George Graham reviews Dana Cooper's "Incendiary Kid"
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The Graham Album Review #1939

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Flyte: The Loved Ones
by George Graham

(Independent Release As broadcast on WVIA-FM 4/4/2018)

With so many singer-songwriters plying their trade on the music scene, there are plenty of long-time veterans, in many cases from the previous era of the folkies from the 1960s and early 1970s who are still making worthwhile music decades on. Some, of course, have become legendary, while others continue to create first-rate new music but with a less prominent profile. This week, we have an excellent example of the latter, Dana Cooper, whose new release is called Incendiary Kid.

Dana Cooper started performing music at an early age growing up around Kansas City, playing in bands at age 12, beginning to write songs at 13, and by 16, was performing regularly at coffeehouses. Dropping out of a college scholarship, he was gigging regularly in the Midwest, when he decided to sell many of his possessions to pull up stakes and move to Los Angeles, where after a few months, he was signed to Elektra Records, which released his debut album in 1973. But like many emerging performers, he held down a series of jobs, from taxi driver to nurse’s aid. Later, he moved to Texas and formed a partnership with another singer-songwriter Shake Russell, with whom he recorded an album back in 1981. In 1988, Cooper moved to Nashville, where he has been based since then, touring and recording over the years, and working with other Nashville songwriters in composing for other performers including Irish singer Maura O’Connell, Pierce Pettis and Susan Werner. We featured two of Cooper’s previous releases, The Conjurer in 2010 and Made of Mud in 2006 in this album review series.

The new recording, Incendiary Kid is his 28th release, and like its predecessors, it’s marked by first-rate songwriting, appealing vocals and tasteful production. Lyrically, Cooper is one of those adept artists who is skillful with a turn of phrase, and whose topics range from more or less conventional love songs to social commentary. He is joined by a small band including producer Thomm Jutz, on various instruments, Dave Francis on bass, Lynn Williams on drums, Justin Moses on fiddle, Dobro and banjo, with other guest musicians and backing vocalists.

The under-40-minute album opens with one of its songs of optimism, Flat Made Round, about recovering from a bad patch. <<>>

Another song with a similarly hopeful outlook is Traveler Too. It’s a kind of epitome of Cooper’ style with great songwriting and his appealing vocal style. <<>>

With Cooper having such a lengthy career, he has a significant back catalog of songs. On recent albums, he has reached into his archive for material. Incendiary Kid, features a song that dates back to 1986, called Bird or a Fish. It’s a sad sounding tune in waltz time, and if taken literally, the lyrics say birds and fishes don’t make very good pets compared to a dog. I suppose you can add your own interpretation to that. <<>>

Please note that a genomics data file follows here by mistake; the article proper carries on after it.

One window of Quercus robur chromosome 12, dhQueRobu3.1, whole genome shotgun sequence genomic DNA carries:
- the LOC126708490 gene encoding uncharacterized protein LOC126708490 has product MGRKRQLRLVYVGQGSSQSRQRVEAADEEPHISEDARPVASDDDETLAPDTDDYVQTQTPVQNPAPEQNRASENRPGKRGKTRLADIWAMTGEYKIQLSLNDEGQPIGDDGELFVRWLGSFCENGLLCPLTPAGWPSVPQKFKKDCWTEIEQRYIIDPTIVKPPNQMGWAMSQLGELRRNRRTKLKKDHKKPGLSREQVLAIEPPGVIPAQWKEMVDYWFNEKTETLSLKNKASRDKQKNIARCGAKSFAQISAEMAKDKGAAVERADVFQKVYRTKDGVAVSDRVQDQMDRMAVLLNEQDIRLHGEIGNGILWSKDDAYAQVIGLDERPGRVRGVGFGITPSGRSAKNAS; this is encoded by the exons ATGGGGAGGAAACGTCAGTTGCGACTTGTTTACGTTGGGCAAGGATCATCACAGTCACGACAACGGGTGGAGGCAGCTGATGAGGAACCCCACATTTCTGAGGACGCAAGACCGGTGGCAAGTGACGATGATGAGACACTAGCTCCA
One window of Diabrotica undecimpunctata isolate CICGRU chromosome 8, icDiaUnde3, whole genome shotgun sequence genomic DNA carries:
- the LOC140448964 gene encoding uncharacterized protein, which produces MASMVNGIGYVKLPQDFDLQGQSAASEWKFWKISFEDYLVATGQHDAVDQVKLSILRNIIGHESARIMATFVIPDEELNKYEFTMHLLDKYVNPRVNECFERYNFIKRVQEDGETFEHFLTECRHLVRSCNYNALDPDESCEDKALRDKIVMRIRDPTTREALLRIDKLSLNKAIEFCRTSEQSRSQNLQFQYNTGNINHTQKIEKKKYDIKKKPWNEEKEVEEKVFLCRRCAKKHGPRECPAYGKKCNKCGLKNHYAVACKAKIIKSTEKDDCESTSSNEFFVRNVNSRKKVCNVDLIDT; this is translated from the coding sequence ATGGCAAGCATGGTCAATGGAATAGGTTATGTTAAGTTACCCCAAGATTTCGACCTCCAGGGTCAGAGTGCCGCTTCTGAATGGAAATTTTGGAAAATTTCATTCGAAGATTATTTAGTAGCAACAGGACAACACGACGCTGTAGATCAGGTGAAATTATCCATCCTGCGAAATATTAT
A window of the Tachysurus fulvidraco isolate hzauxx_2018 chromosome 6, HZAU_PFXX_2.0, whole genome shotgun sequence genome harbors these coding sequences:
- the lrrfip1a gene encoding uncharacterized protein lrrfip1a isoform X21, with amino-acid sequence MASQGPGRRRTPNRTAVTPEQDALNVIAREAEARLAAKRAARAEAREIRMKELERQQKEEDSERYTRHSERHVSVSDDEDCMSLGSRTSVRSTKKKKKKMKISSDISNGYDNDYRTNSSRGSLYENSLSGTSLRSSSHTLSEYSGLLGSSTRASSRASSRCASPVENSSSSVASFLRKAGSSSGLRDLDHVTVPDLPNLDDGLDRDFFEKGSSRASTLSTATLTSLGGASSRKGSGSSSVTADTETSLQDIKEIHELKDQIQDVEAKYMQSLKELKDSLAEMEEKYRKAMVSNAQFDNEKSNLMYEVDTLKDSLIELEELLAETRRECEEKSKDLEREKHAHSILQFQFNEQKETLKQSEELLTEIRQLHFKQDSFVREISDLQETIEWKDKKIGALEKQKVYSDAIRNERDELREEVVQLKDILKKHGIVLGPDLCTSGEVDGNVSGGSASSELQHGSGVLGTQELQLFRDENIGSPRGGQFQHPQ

The title track Incendiary Kid invokes Harry Truman as fellow Missouri native which Cooper has done in previous records. But that’s the starting point for a kind of roundabout love song. <<>>

Another appealing love song is Summertime Woman, which takes a folky-countryish direction with the presence of the fiddle. <<>>

As on his previous albums Dana Cooper makes some observations on the larger world. He had a song inspired by the Iraq war on his album The Conjurer. The results of the 2016 election are considered in his song My America, written in 2017, in a nation under Trump. <<>>

Along the same lines is Making a Killing, which considers the triumph of forces aiming to widen income inequality. <<>>

The album ends with Dance Toward the Light a folky-sounding song that considers mortality with a kind of spiritual stoicism. <<>>

Incendiary Kid, the new 28th album by veteran singer-songwriter Dana Cooper is another fine recording by a durable and consistently high quality artist, who has mastered the form with thoughtful, frequently insightful lyrics, tuneful compositions and an appealing vocal style and musical persona. The album is thoroughly tasteful from end to end with classy, largely acoustic arrangements. It’s the kind of record that though there is little that’s stylistically innovative, is one you won’t get tired of.

Our sound quality grade is an “A” with a clean recording, warmly capturing the arrangements with their acoustic instrumentation and Cooper’s folky tenor vocals, and with the mix conveying the subtleties of the playing.

Dana Cooper has been making albums for 45 years now, and touring worldwide. His consistently high level of quality has been apparent in his work over the years. Incendiary Kid is another feather in the cap of this articulate musical troubadour.


(c) Copyright 2018 George D. Graham. All rights reserved.
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This page last updated April 29, 2018